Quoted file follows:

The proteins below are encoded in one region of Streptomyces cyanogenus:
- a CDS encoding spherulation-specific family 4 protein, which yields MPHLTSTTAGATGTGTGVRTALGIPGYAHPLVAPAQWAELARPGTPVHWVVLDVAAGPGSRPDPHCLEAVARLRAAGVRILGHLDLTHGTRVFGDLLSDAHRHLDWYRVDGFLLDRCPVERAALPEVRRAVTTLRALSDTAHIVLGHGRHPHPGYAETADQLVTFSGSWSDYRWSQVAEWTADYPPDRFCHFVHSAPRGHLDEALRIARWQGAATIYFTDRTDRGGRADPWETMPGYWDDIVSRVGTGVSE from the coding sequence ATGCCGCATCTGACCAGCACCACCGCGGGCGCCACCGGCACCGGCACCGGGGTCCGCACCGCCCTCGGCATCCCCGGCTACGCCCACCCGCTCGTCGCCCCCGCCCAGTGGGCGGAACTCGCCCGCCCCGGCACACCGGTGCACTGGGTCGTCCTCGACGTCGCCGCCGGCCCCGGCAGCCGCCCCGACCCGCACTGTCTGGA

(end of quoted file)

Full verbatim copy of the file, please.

The proteins below are encoded in one region of Streptomyces cyanogenus:
- a CDS encoding spherulation-specific family 4 protein, which yields MPHLTSTTAGATGTGTGVRTALGIPGYAHPLVAPAQWAELARPGTPVHWVVLDVAAGPGSRPDPHCLEAVARLRAAGVRILGHLDLTHGTRVFGDLLSDAHRHLDWYRVDGFLLDRCPVERAALPEVRRAVTTLRALSDTAHIVLGHGRHPHPGYAETADQLVTFSGSWSDYRWSQVAEWTADYPPDRFCHFVHSAPRGHLDEALRIARWQGAATIYFTDRTDRGGRADPWETMPGYWDDIVSRVGTGVSE from the coding sequence ATGCCGCATCTGACCAGCACCACCGCGGGCGCCACCGGCACCGGCACCGGGGTCCGCACCGCCCTCGGCATCCCCGGCTACGCCCACCCGCTCGTCGCCCCCGCCCAGTGGGCGGAACTCGCCCGCCCCGGCACACCGGTGCACTGGGTCGTCCTCGACGTCGCCGCCGGCCCCGGCAGCCGCCCCGACCCGCACTGTCTGGA